Comedian Joan Rivers remains in serious condition at N.Y. hospital

Fri Aug 29, 2014 2:59pm EDT
 
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NEW YORK (Reuters) - Comedian Joan Rivers was in serious condition on Friday at a New York hospital a day after she was admitted suffering cardiac arrest when her breathing stopped during a vocal cord procedure, her family and hospital officials said.

"Her condition remains serious, but she is receiving the best treatment and care possible," her daughter, Melissa, said in a statement released by Mt. Sinai Hospital where Rivers was rushed on Thursday.

"My mother would be so touched by the tributes and prayers that we have received from around the world," Rivers said.

Rivers, 81, had gone to a New York clinic for a vocal cord procedure on Thursday.

Without identifying the brash comedian specifically, the Fire Department of New York said a patient reported to be in cardiac arrest was taken to Mount Sinai from Yorkville Endoscopy by emergency workers at mid-morning.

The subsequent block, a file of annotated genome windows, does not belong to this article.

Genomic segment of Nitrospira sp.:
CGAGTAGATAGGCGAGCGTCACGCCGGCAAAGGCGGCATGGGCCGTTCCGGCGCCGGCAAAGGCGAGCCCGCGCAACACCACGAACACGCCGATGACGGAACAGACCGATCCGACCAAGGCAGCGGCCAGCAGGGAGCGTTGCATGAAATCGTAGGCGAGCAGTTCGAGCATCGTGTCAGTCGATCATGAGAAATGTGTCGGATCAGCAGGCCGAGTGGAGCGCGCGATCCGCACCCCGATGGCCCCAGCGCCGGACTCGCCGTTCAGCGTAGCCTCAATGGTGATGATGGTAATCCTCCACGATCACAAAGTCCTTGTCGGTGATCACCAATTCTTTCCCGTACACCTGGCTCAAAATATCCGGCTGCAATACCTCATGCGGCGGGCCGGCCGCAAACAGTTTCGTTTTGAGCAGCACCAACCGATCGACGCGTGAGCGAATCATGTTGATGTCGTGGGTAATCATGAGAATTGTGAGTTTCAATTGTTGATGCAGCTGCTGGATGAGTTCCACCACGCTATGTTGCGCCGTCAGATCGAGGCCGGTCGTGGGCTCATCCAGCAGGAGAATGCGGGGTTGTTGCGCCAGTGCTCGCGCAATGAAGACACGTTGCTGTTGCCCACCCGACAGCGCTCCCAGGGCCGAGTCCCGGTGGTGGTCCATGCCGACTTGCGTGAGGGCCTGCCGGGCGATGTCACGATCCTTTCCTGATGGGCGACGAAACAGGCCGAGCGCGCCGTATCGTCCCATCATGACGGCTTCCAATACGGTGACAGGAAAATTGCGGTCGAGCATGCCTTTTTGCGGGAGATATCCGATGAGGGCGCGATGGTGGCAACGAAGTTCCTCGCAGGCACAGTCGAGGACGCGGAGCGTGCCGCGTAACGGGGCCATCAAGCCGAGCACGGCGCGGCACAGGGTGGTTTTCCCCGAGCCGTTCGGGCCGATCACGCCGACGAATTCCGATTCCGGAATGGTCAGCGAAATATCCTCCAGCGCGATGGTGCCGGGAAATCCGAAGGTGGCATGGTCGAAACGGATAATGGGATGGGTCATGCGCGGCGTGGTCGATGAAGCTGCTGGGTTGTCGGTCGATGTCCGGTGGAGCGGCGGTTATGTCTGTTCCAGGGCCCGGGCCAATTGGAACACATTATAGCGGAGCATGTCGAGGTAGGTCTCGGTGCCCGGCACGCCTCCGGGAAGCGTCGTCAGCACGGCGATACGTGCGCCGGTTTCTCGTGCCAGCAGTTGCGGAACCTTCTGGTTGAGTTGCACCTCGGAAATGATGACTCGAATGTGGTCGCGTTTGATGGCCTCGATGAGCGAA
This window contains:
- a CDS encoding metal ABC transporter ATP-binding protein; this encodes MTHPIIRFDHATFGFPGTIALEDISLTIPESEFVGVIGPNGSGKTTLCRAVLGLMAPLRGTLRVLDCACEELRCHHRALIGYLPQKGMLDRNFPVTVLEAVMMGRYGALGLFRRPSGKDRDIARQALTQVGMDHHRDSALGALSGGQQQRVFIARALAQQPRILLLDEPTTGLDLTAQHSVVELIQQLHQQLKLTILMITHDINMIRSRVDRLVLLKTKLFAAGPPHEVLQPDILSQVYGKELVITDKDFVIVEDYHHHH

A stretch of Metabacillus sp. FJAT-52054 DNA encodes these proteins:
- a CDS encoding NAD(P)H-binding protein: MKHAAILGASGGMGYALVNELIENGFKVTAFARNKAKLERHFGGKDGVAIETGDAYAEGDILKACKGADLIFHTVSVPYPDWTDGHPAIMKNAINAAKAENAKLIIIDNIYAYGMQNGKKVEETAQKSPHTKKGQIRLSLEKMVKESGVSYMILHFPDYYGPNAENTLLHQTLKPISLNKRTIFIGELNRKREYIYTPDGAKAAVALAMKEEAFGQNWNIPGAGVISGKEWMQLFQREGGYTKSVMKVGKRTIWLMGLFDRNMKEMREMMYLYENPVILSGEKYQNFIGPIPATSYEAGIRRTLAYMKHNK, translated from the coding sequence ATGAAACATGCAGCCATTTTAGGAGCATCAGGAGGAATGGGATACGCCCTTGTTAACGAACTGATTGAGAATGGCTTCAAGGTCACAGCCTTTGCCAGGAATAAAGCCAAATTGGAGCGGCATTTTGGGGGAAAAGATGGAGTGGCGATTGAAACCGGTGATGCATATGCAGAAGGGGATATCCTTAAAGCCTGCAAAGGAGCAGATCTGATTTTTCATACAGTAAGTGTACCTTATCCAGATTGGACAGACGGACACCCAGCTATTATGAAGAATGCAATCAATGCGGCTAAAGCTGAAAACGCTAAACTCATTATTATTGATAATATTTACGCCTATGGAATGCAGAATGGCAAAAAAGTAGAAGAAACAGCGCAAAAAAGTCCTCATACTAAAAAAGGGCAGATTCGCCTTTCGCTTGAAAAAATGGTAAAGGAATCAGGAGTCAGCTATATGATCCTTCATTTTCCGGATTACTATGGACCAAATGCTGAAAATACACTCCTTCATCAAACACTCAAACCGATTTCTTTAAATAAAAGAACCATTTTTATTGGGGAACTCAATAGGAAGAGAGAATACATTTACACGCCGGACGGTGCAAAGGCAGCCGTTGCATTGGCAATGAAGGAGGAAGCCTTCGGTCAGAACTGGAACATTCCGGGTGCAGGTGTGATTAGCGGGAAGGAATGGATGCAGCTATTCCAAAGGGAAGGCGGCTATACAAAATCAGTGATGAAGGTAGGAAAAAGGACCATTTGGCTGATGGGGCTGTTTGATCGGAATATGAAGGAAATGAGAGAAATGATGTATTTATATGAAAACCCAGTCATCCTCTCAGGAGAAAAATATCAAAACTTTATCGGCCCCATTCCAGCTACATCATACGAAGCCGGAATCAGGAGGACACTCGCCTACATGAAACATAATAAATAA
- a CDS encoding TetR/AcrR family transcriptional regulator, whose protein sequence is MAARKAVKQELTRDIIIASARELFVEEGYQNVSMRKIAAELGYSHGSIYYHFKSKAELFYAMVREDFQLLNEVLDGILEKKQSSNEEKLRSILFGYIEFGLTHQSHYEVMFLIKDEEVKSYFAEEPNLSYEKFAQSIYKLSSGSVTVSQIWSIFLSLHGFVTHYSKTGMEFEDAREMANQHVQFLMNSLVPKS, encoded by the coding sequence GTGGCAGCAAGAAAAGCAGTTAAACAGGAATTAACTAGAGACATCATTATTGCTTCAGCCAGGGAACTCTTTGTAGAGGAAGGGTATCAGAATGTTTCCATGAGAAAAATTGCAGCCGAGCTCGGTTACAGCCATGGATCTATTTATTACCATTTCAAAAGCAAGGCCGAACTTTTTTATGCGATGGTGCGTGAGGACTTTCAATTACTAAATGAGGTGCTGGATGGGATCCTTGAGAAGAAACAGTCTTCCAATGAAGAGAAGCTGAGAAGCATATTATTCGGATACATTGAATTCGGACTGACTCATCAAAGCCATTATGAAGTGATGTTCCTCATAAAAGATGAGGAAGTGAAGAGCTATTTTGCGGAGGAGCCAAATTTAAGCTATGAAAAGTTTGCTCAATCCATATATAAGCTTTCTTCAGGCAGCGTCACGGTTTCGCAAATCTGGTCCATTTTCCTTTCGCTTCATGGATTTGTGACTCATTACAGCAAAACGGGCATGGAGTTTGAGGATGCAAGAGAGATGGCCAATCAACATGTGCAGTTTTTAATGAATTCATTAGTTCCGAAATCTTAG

Rivers is considered a pioneer for women in stand-up comedy. The Brooklyn native, who graduated Phi Beta Kappa from Barnard College, played the 1960s comedy club scene with others who also would go on to become stars, including Bill Cosby, Richard Pryor, Woody Allen and George Carlin.

In 1983, she earned one of the biggest gigs in the business when then-"Tonight Show" host Johnny Carson crowned her as his regular guest host.

But her subsequent, short-lived stint hosting a competing late night talk show on the then-nascent Fox network in 1986 led to a rift with Carson that lasted until his death in 2005.

She went on to host a daytime show, "The Joan Rivers Show," and more recently has found a niche on the awards show circuit, turning her biting wit on the fashion faux pas of Hollywood celebrities.   Continued...

 
Comedian Joan Rivers talks to reporters as she arrives for a gala honoring the late stand-up comedian George Carlin, the 11th Annual Mark Twain Prize for American Humor recipient, at the Kennedy Center in Washington in this file photo taken November 10, 2008.  REUTERS/Molly Riley/Files